Its All About Me: Film
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Films — Animation
- In Antz, General Mandible justifies sending soldiers loyal to the Queen on a suicide mission against a peaceful termite colony just to get them out of the way, assassinating said Queen, and flooding the ant colony to kill off the "weak" workers by claiming it's "for the good of the colony". Near the end, his own second-in-command Cutter has had enough of Mandible's murderous ways and sides with the heroes, saying it's "for the good of the colony". Mandible snaps and screams "I am the colony!", revealing it was all about his satisfying his own ego.
- "Belle, it's about time you got your head out of those books and paid attention to more important things... like me!"
- Proving how subtle the people behind the Bratz movie are, the Alpha Bitch villain, Meredith, actually sings a song entitled "It's All About Me".
- Syndrome aka Buddy Pine in The Incredibles. As a boy, he constantly pesters Mr. Incredible and implores him to let him be his sidekick. When he tries to show his skills, and almost gets killed doing so, the resulting damage leads to a widespread Super Registration Act which forces Mr. Incredible into retirement and hiding. Yet years later, Syndrome still has the gall to say he got the short end of the stick.
- Both Simba and Scar in The Lion King think this about being king. Simba has the excuse of being a cub, while Scar nearly destroys the Pride Lands.
- In Megamind, even after everyone believed Metro Man was dead, Hal seemed to think it was an appropriate time to invite Roxanne to his party. His selfishness is made worse by gaining superpowers.
- In Spirited Away, after Chihiro has pried a job out of Yubaba, over relentless and vicious attempts to intimidate her out of asking, Yubaba laments her promise to employ anyone who asked for a job: it makes her have to be so nice all the time, and she really hates that.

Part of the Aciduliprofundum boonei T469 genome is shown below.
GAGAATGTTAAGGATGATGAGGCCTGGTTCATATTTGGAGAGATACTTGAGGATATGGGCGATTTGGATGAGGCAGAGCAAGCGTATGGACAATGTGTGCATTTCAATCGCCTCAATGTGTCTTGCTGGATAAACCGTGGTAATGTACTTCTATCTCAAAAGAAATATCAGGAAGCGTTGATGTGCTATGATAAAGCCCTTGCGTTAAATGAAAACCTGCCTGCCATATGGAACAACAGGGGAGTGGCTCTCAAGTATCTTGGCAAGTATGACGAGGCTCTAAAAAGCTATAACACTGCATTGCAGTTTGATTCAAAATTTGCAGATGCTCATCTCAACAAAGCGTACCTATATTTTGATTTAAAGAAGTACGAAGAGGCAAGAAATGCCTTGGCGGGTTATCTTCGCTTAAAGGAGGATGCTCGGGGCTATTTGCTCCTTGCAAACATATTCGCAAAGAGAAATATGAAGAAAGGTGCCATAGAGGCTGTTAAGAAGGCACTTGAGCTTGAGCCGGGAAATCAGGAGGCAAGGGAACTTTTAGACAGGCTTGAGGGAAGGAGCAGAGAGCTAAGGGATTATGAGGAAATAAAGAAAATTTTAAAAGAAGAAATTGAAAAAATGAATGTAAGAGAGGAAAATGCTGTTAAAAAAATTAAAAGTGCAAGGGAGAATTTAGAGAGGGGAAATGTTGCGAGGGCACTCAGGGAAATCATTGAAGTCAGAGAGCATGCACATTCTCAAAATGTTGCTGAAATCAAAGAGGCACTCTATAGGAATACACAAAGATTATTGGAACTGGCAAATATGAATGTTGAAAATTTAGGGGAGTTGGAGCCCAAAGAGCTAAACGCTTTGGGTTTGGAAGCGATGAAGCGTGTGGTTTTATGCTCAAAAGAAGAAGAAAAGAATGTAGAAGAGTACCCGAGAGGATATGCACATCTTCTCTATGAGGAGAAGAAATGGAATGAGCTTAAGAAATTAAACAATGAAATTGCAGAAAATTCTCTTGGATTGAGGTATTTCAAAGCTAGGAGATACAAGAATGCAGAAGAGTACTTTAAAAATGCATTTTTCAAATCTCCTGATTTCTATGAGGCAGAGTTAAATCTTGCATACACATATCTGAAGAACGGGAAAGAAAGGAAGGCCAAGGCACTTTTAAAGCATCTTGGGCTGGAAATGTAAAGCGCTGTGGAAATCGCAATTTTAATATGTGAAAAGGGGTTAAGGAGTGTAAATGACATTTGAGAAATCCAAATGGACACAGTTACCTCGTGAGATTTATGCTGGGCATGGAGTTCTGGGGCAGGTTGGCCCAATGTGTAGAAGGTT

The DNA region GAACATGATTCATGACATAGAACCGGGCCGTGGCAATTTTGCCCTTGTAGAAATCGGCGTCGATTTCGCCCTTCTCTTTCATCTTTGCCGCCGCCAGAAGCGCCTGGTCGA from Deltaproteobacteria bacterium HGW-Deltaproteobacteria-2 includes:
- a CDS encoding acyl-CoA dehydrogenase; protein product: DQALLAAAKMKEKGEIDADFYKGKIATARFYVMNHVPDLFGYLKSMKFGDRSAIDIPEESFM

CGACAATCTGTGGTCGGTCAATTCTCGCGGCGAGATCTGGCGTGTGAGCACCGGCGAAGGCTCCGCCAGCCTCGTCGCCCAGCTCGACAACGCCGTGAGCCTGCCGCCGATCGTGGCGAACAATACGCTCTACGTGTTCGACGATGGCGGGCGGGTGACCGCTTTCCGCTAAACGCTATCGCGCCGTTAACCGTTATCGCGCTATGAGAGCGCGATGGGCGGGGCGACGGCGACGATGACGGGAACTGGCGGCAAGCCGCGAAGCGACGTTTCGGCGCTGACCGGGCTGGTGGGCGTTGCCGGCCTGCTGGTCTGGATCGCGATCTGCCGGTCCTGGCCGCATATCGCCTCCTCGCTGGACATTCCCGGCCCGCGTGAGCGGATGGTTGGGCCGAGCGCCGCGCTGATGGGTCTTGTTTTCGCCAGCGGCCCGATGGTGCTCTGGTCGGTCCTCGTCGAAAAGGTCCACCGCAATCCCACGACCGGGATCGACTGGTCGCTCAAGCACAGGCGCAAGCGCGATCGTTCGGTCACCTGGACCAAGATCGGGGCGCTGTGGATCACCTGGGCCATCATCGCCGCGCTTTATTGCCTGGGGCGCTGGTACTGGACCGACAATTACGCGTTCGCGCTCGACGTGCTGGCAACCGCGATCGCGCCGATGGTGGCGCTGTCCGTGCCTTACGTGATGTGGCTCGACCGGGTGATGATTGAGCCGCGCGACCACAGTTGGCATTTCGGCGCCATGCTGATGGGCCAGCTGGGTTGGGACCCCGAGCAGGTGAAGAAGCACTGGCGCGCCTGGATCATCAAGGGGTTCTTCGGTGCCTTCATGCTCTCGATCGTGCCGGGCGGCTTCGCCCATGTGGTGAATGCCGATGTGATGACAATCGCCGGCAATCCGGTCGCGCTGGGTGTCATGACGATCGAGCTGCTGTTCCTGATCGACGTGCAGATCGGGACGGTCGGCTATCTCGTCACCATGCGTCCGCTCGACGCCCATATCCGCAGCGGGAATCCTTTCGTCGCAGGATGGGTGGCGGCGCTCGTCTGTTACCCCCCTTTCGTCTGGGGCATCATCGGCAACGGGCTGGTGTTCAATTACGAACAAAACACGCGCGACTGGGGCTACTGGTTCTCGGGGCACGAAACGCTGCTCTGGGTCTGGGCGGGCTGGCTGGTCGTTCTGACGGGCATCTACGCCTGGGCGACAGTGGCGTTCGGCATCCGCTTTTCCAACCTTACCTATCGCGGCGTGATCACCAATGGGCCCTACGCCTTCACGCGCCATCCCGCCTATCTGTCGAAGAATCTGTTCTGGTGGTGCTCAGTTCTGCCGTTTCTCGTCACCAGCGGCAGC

- In Toy Story 2, Stinky Pete the Prospector shuts the ventilator and makes Woody realize that the Prospector turned on the TV the previous night to prevent Woody from escaping, and framed Jessie. Jessie protests that "This isn't fair!" and an enraged Prospector reminds them that what's not fair is how toys as unpopular as them, especially if they go to children like Andy and how Andy and every other child grows up, have to spend a lifetime on a dime store shelf watching every toy other than them be sold, just like he did. But then he makes it clear that HE would rather go to the museum in Tokyo to last forever than end up in another dime store or in storage. The museum needs the whole package including all four of the Roundup Gang dolls, or the deal is off and they end up in storage or in a dime store. So the Prospector will stop at nothing to make sure he gets to the museum, and even goes ax "out of his box" (and already literally out of his box) enough to rip Woody about to prevent him from running, arguing that Woody can be fixed like before.
- Wreck-It Ralph: The phrase "going Turbo" originated when the racing game character Turbo got jealous of a new game stealing his popularity, so he abandoned his game to join the other one, getting both games decommissioned. He so greatly considers himself more important than anyone else that he invades another racing game, Sugar Rush, making its intended main character (Vanellope) a bullied glitch, and takes over her role as ruler of the game, so that he has yet another chance to be a popular and victorious racer as King Candy.